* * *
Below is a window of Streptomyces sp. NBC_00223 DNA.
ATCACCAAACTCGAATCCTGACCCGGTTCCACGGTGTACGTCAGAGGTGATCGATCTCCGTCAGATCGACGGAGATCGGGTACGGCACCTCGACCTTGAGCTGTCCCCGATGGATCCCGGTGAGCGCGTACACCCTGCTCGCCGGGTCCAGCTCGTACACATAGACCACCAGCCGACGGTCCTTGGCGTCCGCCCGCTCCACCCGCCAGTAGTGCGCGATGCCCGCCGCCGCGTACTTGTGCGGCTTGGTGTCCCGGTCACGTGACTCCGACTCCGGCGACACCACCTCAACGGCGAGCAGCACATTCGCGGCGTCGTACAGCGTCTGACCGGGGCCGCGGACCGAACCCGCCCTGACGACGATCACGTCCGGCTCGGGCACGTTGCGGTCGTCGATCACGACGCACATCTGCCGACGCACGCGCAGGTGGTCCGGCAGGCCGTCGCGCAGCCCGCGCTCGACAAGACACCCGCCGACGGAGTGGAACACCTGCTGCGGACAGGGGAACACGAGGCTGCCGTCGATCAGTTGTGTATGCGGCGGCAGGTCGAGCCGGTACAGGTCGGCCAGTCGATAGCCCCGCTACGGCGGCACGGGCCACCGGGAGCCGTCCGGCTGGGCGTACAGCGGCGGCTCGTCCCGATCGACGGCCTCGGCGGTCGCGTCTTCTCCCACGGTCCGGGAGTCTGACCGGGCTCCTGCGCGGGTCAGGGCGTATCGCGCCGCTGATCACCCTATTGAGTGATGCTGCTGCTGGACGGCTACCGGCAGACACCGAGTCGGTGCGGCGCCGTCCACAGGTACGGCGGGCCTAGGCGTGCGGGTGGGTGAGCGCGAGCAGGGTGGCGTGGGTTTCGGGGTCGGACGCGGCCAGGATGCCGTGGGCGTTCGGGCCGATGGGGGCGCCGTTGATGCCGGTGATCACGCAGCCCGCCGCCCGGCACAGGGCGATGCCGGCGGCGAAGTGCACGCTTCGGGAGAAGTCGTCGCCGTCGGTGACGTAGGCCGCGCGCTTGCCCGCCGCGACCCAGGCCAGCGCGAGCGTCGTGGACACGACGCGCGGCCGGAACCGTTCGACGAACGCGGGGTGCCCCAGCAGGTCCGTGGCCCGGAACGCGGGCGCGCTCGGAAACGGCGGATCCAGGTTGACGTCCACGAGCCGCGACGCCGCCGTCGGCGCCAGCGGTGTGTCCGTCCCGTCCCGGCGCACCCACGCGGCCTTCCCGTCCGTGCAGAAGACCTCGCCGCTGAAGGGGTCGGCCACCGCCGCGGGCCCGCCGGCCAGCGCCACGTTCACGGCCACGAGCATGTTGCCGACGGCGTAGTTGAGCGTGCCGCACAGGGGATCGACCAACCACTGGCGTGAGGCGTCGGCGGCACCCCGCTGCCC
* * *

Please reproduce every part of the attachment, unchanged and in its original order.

Below is a window of Streptomyces sp. NBC_00223 DNA.
ATCACCAAACTCGAATCCTGACCCGGTTCCACGGTGTACGTCAGAGGTGATCGATCTCCGTCAGATCGACGGAGATCGGGTACGGCACCTCGACCTTGAGCTGTCCCCGATGGATCCCGGTGAGCGCGTACACCCTGCTCGCCGGGTCCAGCTCGTACACATAGACCACCAGCCGACGGTCCTTGGCGTCCGCCCGCTCCACCCGCCAGTAGTGCGCGATGCCCGCCGCCGCGTACTTGTGCGGCTTGGTGTCCCGGTCACGTGACTCCGACTCCGGCGACACCACCTCAACGGCGAGCAGCACATTCGCGGCGTCGTACAGCGTCTGACCGGGGCCGCGGACCGAACCCGCCCTGACGACGATCACGTCCGGCTCGGGCACGTTGCGGTCGTCGATCACGACGCACATCTGCCGACGCACGCGCAGGTGGTCCGGCAGGCCGTCGCGCAGCCCGCGCTCGACAAGACACCCGCCGACGGAGTGGAACACCTGCTGCGGACAGGGGAACACGAGGCTGCCGTCGATCAGTTGTGTATGCGGCGGCAGGTCGAGCCGGTACAGGTCGGCCAGTCGATAGCCCCGCTACGGCGGCACGGGCCACCGGGAGCCGTCCGGCTGGGCGTACAGCGGCGGCTCGTCCCGATCGACGGCCTCGGCGGTCGCGTCTTCTCCCACGGTCCGGGAGTCTGACCGGGCTCCTGCGCGGGTCAGGGCGTATCGCGCCGCTGATCACCCTATTGAGTGATGCTGCTGCTGGACGGCTACCGGCAGACACCGAGTCGGTGCGGCGCCGTCCACAGGTACGGCGGGCCTAGGCGTGCGGGTGGGTGAGCGCGAGCAGGGTGGCGTGGGTTTCGGGGTCGGACGCGGCCAGGATGCCGTGGGCGTTCGGGCCGATGGGGGCGCCGTTGATGCCGGTGATCACGCAGCCCGCCGCCCGGCACAGGGCGATGCCGGCGGCGAAGTGCACGCTTCGGGAGAAGTCGTCGCCGTCGGTGACGTAGGCCGCGCGCTTGCCCGCCGCGACCCAGGCCAGCGCGAGCGTCGTGGACACGACGCGCGGCCGGAACCGTTCGACGAACGCGGGGTGCCCCAGCAGGTCCGTGGCCCGGAACGCGGGCGCGCTCGGAAACGGCGGATCCAGGTTGACGTCCACGAGCCGCGACGCCGCCGTCGGCGCCAGCGGTGTGTCCGTCCCGTCCCGGCGCACCCACGCGGCCTTCCCGTCCGTGCAGAAGACCTCGCCGCTGAAGGGGTCGGCCACCGCCGCGGGCCCGCCGGCCAGCGCCACGTTCACGGCCACGAGCATGTTGCCGACGGCGTAGTTGAGCGTGCCGCACAGGGGATCGACCAACCACTGGCGTGAGGCGTCGGCGGCACCCCGCTGCCC